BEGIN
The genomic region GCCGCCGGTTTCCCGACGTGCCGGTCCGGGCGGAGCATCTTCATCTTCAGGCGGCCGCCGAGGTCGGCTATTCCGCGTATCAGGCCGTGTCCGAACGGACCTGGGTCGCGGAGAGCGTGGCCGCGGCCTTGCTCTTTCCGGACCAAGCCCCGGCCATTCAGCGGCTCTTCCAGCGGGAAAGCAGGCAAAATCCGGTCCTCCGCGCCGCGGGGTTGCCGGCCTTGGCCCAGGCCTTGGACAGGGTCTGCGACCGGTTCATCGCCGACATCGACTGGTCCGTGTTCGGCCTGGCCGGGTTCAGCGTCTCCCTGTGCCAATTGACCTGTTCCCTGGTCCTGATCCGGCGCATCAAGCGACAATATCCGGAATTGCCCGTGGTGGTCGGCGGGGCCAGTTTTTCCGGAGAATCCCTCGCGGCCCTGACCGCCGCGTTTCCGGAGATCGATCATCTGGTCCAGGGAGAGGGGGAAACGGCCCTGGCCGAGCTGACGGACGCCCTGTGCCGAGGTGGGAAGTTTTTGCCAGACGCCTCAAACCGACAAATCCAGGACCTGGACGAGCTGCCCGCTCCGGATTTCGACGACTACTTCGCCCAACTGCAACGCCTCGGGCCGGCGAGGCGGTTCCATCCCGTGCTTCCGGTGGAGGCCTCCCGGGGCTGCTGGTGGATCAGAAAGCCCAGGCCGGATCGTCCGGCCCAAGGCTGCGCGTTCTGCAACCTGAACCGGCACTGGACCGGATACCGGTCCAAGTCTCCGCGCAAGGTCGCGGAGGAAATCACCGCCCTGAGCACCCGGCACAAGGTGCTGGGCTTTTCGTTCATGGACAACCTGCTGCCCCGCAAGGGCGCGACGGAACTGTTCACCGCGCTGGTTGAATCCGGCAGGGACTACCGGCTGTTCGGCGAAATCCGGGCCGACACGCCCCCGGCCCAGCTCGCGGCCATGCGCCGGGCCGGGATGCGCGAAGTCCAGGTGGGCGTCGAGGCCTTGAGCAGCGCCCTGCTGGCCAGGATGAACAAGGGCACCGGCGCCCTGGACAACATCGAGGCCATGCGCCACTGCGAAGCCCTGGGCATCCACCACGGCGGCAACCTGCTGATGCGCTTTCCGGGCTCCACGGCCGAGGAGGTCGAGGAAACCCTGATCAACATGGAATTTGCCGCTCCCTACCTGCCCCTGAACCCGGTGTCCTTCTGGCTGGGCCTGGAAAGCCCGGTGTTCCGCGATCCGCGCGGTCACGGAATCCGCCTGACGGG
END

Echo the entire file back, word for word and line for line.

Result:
The genomic region GCCGCCGGTTTCCCGACGTGCCGGTCCGGGCGGAGCATCTTCATCTTCAGGCGGCCGCCGAGGTCGGCTATTCCGCGTATCAGGCCGTGTCCGAACGGACCTGGGTCGCGGAGAGCGTGGCCGCGGCCTTGCTCTTTCCGGACCAAGCCCCGGCCATTCAGCGGCTCTTCCAGCGGGAAAGCAGGCAAAATCCGGTCCTCCGCGCCGCGGGGTTGCCGGCCTTGGCCCAGGCCTTGGACAGGGTCTGCGACCGGTTCATCGCCGACATCGACTGGTCCGTGTTCGGCCTGGCCGGGTTCAGCGTCTCCCTGTGCCAATTGACCTGTTCCCTGGTCCTGATCCGGCGCATCAAGCGACAATATCCGGAATTGCCCGTGGTGGTCGGCGGGGCCAGTTTTTCCGGAGAATCCCTCGCGGCCCTGACCGCCGCGTTTCCGGAGATCGATCATCTGGTCCAGGGAGAGGGGGAAACGGCCCTGGCCGAGCTGACGGACGCCCTGTGCCGAGGTGGGAAGTTTTTGCCAGACGCCTCAAACCGACAAATCCAGGACCTGGACGAGCTGCCCGCTCCGGATTTCGACGACTACTTCGCCCAACTGCAACGCCTCGGGCCGGCGAGGCGGTTCCATCCCGTGCTTCCGGTGGAGGCCTCCCGGGGCTGCTGGTGGATCAGAAAGCCCAGGCCGGATCGTCCGGCCCAAGGCTGCGCGTTCTGCAACCTGAACCGGCACTGGACCGGATACCGGTCCAAGTCTCCGCGCAAGGTCGCGGAGGAAATCACCGCCCTGAGCACCCGGCACAAGGTGCTGGGCTTTTCGTTCATGGACAACCTGCTGCCCCGCAAGGGCGCGACGGAACTGTTCACCGCGCTGGTTGAATCCGGCAGGGACTACCGGCTGTTCGGCGAAATCCGGGCCGACACGCCCCCGGCCCAGCTCGCGGCCATGCGCCGGGCCGGGATGCGCGAAGTCCAGGTGGGCGTCGAGGCCTTGAGCAGCGCCCTGCTGGCCAGGATGAACAAGGGCACCGGCGCCCTGGACAACATCGAGGCCATGCGCCACTGCGAAGCCCTGGGCATCCACCACGGCGGCAACCTGCTGATGCGCTTTCCGGGCTCCACGGCCGAGGAGGTCGAGGAAACCCTGATCAACATGGAATTTGCCGCTCCCTACCTGCCCCTGAACCCGGTGTCCTTCTGGCTGGGCCTGGAAAGCCCGGTGTTCCGCGATCCGCGCGGTCACGGAATCCGCCTGACGGG